PLOT In a future Los Angeles, a cop who hunts humanoid “replicants” discovers a life-changing secret.
CAST Ryan Gosling, Ana de Armas, Sylvia Hoeks, Harrison Ford
RATED R (strong violence and sexuality)
BOTTOM LINE A visually dazzling follow-up to one of science fiction’s most iconic films.
Most fans of Ridley Scott’s 1982 classic, “Blade Runner,” will approach the sequel, “Blade Runner 2049,” with a mix of high hopes and dread. Scott’s stunningly stylish sci-fi noir, which raised troubling questions about technology and humanity, has had such a profound impact on the movies that “Blade Runner 2049” sounds about as welcome as “Citizen Kane 2.” Yet the original film ended with so many ambiguities that it has been fairly crying out for a follow-up. More than 35 years later, it’s here.
“Follow-up” might be the wrong word. Directed by Denis Villeneuve (“Arrival”) from a script by original co-writer Hampton Fancher (with Michael Green), “Blade Runner 2049” is determined to create its own world out of the seeds that Scott (a producer here) left behind. As a sensory experience, it’s often overwhelming, with elegant, grandiose and highly surreal visuals accompanied by a dizzying score from Hans Zimmer (“Dunkirk”) and Benjamin Wallfisch. There are moments when the sheer force of Villeneuve’s filmmaking nearly wipes away the original — but not quite. The new film never fully escapes the shadow of the old one.
“Blade Runner” starred Harrison Ford as Rick Deckard, a cop who hunted humanoid “replicants” and began to question his own humanity. Thirty years later, Ryan Gosling plays K, who also hunts replicants — and is one. For Gosling, this role is prime territory: the humorless tough-guy who turns tender around his sweetheart, a holographic beauty named Joi (Ana de Armas). When K discovers a box buried by a replicant — its contents suggest something impossible — the wall between man and machine crumbles a little. “Tell the world there’s no wall,” says K’s boss, played by Robin Wright, “you bought a war.”
Villenueve pulls out all the stops here, creating a multi-aesthetic world of Egyptian-scale ruins, steam-punk factories and grim slums that combine the worst of Brazil and Berlin. Chasing K through this ever-changing dreamscape is the ironically named Luv (an excellent Sylvia Hoeks), who seems genetically programmed for both physical violence and verbal abuse. Jared Leto plays her creator, Niander Wallace, an Ozymandias type with a data-enhanced brain but blind eyes.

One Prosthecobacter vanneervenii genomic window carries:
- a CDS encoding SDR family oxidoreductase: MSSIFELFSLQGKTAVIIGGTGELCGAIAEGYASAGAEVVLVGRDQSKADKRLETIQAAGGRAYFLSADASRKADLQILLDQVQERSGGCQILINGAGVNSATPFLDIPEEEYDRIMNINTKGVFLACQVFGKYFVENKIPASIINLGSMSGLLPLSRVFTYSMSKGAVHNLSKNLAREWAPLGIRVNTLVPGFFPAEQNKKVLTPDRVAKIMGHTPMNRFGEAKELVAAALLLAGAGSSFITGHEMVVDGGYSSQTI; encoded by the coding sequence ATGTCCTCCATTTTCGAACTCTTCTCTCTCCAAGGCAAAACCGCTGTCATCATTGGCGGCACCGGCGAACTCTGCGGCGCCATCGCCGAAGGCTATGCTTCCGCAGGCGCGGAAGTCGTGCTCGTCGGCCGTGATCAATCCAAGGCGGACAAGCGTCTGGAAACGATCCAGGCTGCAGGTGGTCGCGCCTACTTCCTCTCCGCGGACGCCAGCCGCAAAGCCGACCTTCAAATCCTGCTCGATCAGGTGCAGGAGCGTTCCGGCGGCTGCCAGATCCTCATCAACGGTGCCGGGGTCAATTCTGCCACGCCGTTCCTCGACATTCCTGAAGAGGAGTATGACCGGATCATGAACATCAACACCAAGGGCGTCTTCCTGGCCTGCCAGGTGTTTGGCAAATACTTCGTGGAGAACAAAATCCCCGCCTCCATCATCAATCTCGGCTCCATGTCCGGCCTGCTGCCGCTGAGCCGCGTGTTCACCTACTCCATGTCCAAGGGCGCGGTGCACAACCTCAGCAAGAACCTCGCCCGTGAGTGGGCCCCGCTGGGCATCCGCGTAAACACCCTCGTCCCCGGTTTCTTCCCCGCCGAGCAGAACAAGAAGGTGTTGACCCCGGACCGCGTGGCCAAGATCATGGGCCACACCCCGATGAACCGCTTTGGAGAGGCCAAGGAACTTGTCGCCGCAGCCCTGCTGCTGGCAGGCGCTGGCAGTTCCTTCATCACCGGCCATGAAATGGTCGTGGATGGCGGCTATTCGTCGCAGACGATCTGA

The reappearance of Ford as Deckard isn’t as emotionally satisfying as we might like, and it marks the moment when this nearly three-hour film begins to lose momentum. Still, “Blade Runner 2049” is the rare sequel that can hold its own next to a bona fide masterpiece.
SOME SHARP, SOME NOT SO
“Blade Runner 2049,” the long-awaited sequel to the 1982 cult classic, has finally arrived. While the original may be the sharpest “Blade” movie ever, these others had their points.
ZORRO THE GAY BLADE (1981) George Hamilton followed his hit “Love at First Bite” with this spoof about the Mexican Robin Hood that was billed as “Zexy, Zany, Zensational!” Hamilton earned a Golden Globe nomination for his dual role as Zorro and his gay twin brother Bunny Wigglesworth.
SLING BLADE (1996) Billy Bob Thornton earned an Oscar for his screenplay and a best actor nomination for starring as a mentally challenged man trying to rebuild his life after being released from an institution for the murder of his mother and her boyfriend.
BLADE (1998) Wesley Snipes sunk his fangs into the title role of a half mortal-half vampire who wants to protect the world from evil vampires. The film’s hefty box-office take led to two popular sequels.
BLADES OF GLORY (2007) Will Ferrell and Jon Heder hit the ice as rival skaters whose desire for gold medal glory leads them to compete as a figure-skating pairs team. Both stars worked with Olympian Michelle Kwan’s trainer to learn to skate for the film.
— Daniel Bubbeo